• Number five, elimination of feedback,

  • and clean sound for the audience.

  • If you've got speakers on stage blasting sound back at you,

  • some of this can get picked up by your microphone.

  • And this gets amplified, and makes this horrible noise.

  • (feedback screeching)

  • Even without the full effect of feedback,

  • some of those lower frequencies still can

  • bleed into the audience mix, which really muddies the sound.

  • With everyone having their in-ear monitors,

  • this shouldn't happen.

  • And it allows the audience mix to be clean,

  • and the sound engineer to do what he is best at doing,

  • making the best sound possible

  • for the audience and for the musicians.

  • Number six, mobility.

  • Stage monitors take up a lot of space,

  • they've got loads of wires, and they are also directional.

  • So that means you have to stand

  • in front of them to hear your sound.

  • This means that if you wanna run around on stage,

  • you're pretty stuck.

  • With in-ears you can move around, there is no stage clutter,

  • and you have fantastic sound

  • even when you are crowd surfing.

  • Number seven, portability.

  • In-ears are small and portable.

  • On stage speakers are 45 pounds.

  • So you have two choices.

  • You can take your big old speakers with you,

  • lug them to every venue,

  • and have your sound set up how you want to.

  • Or you can use the venue speakers that they have

  • and configure everything around those speakers.

  • With in-ears that completely solves that problem.

  • Number eight, stereo sound.

  • In-ears empower the singer to set the mix that they want.

  • But also, nowadays, in-ears are generally in stereo,

  • which means you can have more of one sound

  • in one ear than in the other ear.

  • So you could have a bit more drums here

  • and a bit more guitar here.

  • This is much more natural for the ear.

  • It sounds as if you're being surrounded by instruments,

  • rather than mono,

  • where you're getting the same thing in both ears.

  • And this is great for a few reasons, clarity,

  • general enjoyment, and of course hearing health.

  • So, this all sounds awesome, you want some,

  • what are your options?

  • Well, as you can see,

  • I'm not gonna go into massive detail here,

  • but I have my own custom in-ears,

  • which are made to the shape of my ear.

  • It's kind of weird being able to see

  • what the inside of your ear looks like.

  • These are a little more expensive

  • than the average on the market,

  • but there are pros and cons to this.

  • Because it does fit to my ear

  • it fits really, really snugly in,

  • which means they're really durable,

  • and I'm definitely not getting any bleed from outside noise.

  • So my hearing is really, really protected.

  • Personally though, I really like my Sennheiser IE 400 Pro.

  • Now, I'm not even being sponsored by these guys,

  • but there is a specific reason that I like them

  • that may be different to the general musician.

  • The one con for these guys for me

  • is they're quite fiddly to take in and out.

  • These are really, really quick and easy.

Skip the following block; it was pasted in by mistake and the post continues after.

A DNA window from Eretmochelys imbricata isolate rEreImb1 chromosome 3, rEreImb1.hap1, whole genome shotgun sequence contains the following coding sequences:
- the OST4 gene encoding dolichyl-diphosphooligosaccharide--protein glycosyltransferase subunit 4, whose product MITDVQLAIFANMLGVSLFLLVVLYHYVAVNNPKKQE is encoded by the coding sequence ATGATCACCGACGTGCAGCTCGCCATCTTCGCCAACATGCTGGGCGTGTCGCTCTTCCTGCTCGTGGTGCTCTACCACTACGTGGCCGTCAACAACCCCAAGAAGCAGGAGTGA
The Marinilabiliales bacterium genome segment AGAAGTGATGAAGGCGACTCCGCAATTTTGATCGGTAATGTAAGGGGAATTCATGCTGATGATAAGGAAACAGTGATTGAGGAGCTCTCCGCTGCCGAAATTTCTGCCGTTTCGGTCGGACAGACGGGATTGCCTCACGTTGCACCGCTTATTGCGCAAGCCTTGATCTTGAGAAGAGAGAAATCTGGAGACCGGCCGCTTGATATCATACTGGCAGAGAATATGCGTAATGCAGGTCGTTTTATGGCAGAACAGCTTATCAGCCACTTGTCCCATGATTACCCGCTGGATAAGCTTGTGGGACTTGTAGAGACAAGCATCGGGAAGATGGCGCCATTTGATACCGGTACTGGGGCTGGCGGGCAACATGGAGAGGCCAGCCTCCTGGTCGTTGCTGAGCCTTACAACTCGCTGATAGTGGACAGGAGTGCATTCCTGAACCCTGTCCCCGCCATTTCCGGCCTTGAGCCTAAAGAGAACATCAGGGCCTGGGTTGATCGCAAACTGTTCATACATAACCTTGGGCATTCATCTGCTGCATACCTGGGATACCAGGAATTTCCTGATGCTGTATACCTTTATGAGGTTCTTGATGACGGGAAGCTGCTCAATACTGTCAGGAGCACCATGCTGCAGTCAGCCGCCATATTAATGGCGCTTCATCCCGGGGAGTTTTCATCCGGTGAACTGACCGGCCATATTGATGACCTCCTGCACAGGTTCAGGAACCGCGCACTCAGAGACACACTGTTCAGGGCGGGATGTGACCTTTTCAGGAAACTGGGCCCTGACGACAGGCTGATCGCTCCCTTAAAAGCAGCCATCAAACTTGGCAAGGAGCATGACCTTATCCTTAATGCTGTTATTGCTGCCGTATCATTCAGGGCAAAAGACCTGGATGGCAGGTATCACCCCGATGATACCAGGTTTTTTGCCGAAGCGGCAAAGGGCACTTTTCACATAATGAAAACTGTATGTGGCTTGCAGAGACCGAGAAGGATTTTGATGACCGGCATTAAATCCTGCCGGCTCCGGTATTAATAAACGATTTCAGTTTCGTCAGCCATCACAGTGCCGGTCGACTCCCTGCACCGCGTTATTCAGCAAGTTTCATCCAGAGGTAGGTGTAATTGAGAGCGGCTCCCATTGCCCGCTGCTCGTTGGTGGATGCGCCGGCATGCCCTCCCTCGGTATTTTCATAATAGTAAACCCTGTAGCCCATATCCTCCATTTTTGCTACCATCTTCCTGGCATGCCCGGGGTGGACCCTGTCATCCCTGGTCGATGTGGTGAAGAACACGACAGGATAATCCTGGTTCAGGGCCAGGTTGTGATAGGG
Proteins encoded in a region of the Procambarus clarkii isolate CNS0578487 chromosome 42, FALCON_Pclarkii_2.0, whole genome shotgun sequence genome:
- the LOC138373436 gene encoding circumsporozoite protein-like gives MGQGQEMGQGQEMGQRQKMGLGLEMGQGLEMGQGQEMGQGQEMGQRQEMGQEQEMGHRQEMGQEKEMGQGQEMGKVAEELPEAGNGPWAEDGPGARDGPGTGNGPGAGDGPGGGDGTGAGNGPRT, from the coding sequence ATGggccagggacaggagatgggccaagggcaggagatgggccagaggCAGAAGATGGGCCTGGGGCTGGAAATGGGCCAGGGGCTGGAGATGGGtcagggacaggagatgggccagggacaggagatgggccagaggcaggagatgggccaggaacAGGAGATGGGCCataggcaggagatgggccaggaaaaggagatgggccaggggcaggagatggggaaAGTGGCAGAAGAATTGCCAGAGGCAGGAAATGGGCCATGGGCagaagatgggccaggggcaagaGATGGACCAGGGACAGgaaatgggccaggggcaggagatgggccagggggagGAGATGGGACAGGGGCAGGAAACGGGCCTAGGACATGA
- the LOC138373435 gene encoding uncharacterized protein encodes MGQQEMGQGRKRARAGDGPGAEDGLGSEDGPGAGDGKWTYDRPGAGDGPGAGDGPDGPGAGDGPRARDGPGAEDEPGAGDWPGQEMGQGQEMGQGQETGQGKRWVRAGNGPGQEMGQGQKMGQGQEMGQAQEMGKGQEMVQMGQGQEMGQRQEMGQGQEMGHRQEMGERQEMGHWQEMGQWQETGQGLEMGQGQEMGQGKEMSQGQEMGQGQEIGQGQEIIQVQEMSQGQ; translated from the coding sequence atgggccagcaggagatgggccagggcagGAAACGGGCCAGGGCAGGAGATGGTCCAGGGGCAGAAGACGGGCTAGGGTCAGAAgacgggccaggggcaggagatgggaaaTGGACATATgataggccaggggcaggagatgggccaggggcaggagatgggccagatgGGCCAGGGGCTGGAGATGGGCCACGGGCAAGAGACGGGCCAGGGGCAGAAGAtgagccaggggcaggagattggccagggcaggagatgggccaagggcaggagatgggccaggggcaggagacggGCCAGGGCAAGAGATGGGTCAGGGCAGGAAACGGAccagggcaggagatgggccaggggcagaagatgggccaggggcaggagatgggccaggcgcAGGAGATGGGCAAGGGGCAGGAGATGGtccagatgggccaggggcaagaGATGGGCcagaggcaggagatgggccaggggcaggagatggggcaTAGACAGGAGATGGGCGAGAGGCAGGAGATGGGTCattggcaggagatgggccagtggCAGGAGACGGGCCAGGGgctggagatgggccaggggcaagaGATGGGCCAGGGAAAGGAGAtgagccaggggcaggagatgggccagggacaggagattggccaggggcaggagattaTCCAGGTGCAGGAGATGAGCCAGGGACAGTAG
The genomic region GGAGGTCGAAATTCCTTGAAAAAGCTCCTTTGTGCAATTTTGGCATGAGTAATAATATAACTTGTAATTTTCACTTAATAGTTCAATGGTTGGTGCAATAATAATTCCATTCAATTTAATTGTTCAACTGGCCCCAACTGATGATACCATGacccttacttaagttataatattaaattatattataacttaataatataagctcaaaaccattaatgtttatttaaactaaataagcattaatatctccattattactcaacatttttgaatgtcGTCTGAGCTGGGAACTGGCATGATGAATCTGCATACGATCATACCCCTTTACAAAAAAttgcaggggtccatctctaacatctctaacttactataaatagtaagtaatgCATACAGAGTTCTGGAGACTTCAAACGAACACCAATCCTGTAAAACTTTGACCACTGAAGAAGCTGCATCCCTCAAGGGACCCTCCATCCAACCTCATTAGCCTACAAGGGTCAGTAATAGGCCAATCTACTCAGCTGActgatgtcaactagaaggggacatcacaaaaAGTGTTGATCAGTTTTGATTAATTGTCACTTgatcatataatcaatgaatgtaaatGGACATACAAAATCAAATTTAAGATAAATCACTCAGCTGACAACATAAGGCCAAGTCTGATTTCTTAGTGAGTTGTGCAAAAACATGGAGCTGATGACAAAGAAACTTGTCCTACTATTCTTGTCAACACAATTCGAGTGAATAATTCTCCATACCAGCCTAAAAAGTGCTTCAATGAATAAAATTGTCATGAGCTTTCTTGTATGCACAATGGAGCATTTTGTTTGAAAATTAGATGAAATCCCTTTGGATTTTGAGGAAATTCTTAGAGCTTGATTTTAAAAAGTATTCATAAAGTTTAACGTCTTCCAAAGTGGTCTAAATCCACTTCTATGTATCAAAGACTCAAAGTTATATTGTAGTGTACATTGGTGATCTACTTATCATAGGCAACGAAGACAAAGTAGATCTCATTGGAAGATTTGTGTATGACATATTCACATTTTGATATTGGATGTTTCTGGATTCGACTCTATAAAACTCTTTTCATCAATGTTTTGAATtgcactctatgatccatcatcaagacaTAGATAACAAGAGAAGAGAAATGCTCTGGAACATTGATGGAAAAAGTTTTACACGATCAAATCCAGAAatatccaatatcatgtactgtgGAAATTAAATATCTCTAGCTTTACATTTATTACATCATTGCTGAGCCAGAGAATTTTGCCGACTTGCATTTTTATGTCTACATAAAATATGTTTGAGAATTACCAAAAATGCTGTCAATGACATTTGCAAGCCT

• So, as a vocal coach, I will go to gigs,

  • and I will have to listen to the mix

  • that the performer is listening to,

  • and then quickly switch over

  • to the mix that the audience hears out front.

  • So I'm gonna have to take them out

  • really, really, really quickly.

  • And for me, this gives a great sound,

  • and I'm able to take them out really quickly.

  • However, hearing health is so important,

  • and you do get a little bit of bleed

  • from the outside noise.

  • So if you're gigging regularly in loud settings,

  • I would really recommend going to pay that little bit more

  • for a pair of customs because your hearing

  • will thank you in the long run.

  • Okay, so this sounds great.

  • But sometimes you see that singers aren't wearing them,

  • and sometimes they take them out during performances.

  • Why would that be?

  • Well, of course, there are always problems.

  • There could be interference,

  • there could be a problem with the mix, mistakes happen.

  • But there are also some important things to consider

  • when you're looking into getting in-ears.

  • Sometimes in smaller venues there is only one sound desk.

  • This means there just isn't the option

  • of having your own mix.

  • But the most common reason is that it does take

  • a little bit of getting used to in-ears

  • because that isolation makes you feel

  • a little bit disconnected from the audience.

  • Sometimes in smaller, more intimate gigs

  • where you're playing something like an acoustic set,

  • which isn't very loud,

  • it's much better just to have your ears free,

  • to be able to get that direct connection.

  • But, in bigger gigs where it is really, really important

  • sound engineers do get around it.

  • Often sound engineers will set up ambient microphones,

  • which pick up the sound of the audience

  • and send the sound directly back to the singer.

  • Then the singer gets to pick how loud they want

  • the audience to be within their mix as well.

  • Having said that, no matter the size of the venue,

  • how big or small it is, sometimes you just want

  • that direct connection with the audience.

  • And, as any performer will tell you,

  • it's all about the audience.

  • (upbeat music)

  • (people singing)

  • (person roars)

- If you've ever been to a live concert,

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B1 UK sound mix hearing roar noise stage

What Are In-Ear Monitors And Why Do Singers Use Them?

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    Jill posted on 2021/06/19